Window to Win in Edmonton Likely Closes After Season for 3 Oilers

The window to win for any NHL team isn’t terribly long. Thanks to the NHL salary cap, the way contracts are structured, and with the development curve or top prospects coming out of the NHL Entry Draft, parity in the NHL is better than it’s ever been, so franchises need to be savvy when it comes to making trades and signing players if they want to stay near the top of the standings season after season. For the Oilers, that window opened up wide last season and the organization is hoping to keep it open as long as possible, especially as Connor McDavid and Leon Draisaitl play out the final few years of their current contracts.

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For McDavid and Draisaitl, there’s no doubt they’ll be a part of this season during the club’s most competitive seasons (hopefully longer). The same can likely be said for Ryan Nugent-Hopkins, Evander Kane, Zach Hyman, Darnell Nurse, Mattias Ekholm, and Stuart Skinner. But, there are other players on this team who might not get the opportunity to win with this core group while the window is open. In fact, this season might be the last for a few current roster members.

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Let’s take a look at the most likely Oilers to depart when this season is done:

Devin Shore Has Been a Soldier

As useful as Devin Shore has been in the role he’s been asked to fill, the writing is on the wall based on how often the forward is used when the Oilers have depth. The forward has played in 43 games this season and while he fits in the category of “cheap players” Holland says he wants needs to sign, the GM will likely reserve those spots for players who will play more of a full-time role going forward.

Shore is a pending UFA who has been up and down from the Oilers to the Bakersfield Condors. This run in Edmonton is likely his last, simply because the Oilers will prioritize filling other holes. Shore is a solider, but his lone goal on the season isn’t enough to warrant another extension. When insiders and analysts talk about line chemistry, Shore is rarely in the conversation. He’s useful, but he’s not essential.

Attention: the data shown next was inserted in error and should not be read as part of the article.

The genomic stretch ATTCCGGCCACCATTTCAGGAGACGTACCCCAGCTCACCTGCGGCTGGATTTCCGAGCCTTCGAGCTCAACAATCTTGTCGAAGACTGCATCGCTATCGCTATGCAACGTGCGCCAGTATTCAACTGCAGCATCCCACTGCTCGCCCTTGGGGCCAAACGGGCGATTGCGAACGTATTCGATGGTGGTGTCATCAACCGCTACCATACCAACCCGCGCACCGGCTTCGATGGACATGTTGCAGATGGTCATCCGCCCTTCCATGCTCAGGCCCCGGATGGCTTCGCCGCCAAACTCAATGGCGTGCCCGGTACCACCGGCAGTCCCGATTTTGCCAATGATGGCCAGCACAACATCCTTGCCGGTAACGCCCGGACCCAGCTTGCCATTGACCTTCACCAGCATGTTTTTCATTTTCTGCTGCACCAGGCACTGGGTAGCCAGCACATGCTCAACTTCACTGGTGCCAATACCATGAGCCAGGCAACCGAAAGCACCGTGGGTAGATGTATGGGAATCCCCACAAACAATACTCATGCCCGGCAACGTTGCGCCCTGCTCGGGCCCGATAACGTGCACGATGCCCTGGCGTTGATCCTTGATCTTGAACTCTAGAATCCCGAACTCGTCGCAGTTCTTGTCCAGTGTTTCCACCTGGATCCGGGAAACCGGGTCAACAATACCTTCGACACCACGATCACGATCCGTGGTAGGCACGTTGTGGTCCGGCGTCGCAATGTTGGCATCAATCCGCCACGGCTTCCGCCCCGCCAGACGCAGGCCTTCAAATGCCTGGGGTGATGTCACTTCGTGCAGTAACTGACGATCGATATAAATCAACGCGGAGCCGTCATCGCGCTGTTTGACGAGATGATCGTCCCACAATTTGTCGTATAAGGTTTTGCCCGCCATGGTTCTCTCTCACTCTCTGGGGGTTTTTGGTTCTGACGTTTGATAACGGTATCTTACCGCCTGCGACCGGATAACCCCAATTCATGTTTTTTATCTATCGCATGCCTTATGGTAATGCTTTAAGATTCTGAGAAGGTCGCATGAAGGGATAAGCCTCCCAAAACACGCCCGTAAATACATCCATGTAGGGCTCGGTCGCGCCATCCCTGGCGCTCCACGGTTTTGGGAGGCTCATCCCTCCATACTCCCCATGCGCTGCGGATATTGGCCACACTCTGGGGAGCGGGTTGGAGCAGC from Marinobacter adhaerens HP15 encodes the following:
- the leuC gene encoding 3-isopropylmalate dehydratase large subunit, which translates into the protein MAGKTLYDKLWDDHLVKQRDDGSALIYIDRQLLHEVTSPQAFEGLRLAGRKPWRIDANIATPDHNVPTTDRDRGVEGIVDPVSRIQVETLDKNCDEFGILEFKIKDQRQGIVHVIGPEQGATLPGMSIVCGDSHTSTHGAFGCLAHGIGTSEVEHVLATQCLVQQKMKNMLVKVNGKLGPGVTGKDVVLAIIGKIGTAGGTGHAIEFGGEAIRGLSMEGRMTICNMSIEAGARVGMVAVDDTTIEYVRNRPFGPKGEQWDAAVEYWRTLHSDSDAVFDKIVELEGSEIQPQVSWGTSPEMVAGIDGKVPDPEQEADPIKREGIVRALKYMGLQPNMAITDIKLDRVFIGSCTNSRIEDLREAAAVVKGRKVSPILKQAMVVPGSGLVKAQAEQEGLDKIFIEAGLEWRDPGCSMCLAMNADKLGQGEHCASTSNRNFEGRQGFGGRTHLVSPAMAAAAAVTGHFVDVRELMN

Nick Bjugstad Will Be Too Expensive

There is a chance that the newly-acquired Nick Bjugstad could fall in love with the Oilers (he’s already said how much he likes Edmonton) and look for an extension in the summer. A pending UFA, he was brought in as a rental from the Arizona Coyotes at a cost of $450K thanks to salary retention that was part of the trade. There’s no chance he re-signs for anything close to that this offseason, thus he’s likely in a one-and-done situation with the Oilers.

Nick Bjugstad Edmonton Oilers
Nick Bjugstad, Edmonton Oilers (Photo by Bill Wippert/NHLI via Getty Images)

Bjugstad has 16 goals and 27 points on the season. He could score close to 20 by the time the campaign is done and if that happens, he’s a $2 – $3 million player on the open market. The Oilers won’t go there with him, especially knowing he’s a depth center, ideally in a third or fourth-line role. The more he produces on the Oilers, the more he’ll attract interested parties as a UFA. And, because this is his 11th season in the NHL, he knows that opportunities to cash in on productive seasons don’t come around all that often.

The only way the Oilers hang onto Bjugstad is if he turns down other opportunities for the chance to win a Stanley Cup in Edmonton. It’s possible, but it seems rather far-fetched to assume he’ll do so.

Ryan Murray Never Got a Chance

Ryan Murray was brought in as a depth guy who could play in the six or seven holes on the Oilers’ blue line, but injuries and the progression of young talents like Philip Broberg, Vincent Deharnais, and Marks Niemelainen filled them and made Murray an afterthought. He played in all of 13 games for Edmonton this season and in at least half of those, he looked like a fish out of water.

On some nights he was steady. Others, he was a trainwreck. Injuries and inconsistencies mean he won’t be back and as a pending UFA with next-to-no offensive production in the last three seasons of NHL action, there’s a solid chance he doesn’t get another NHL opportunity. This was a player the Oilers took a flyer on and it simply didn’t pan out. That sort of thing happens, but smart organizations don’t let it happen twice with the same player.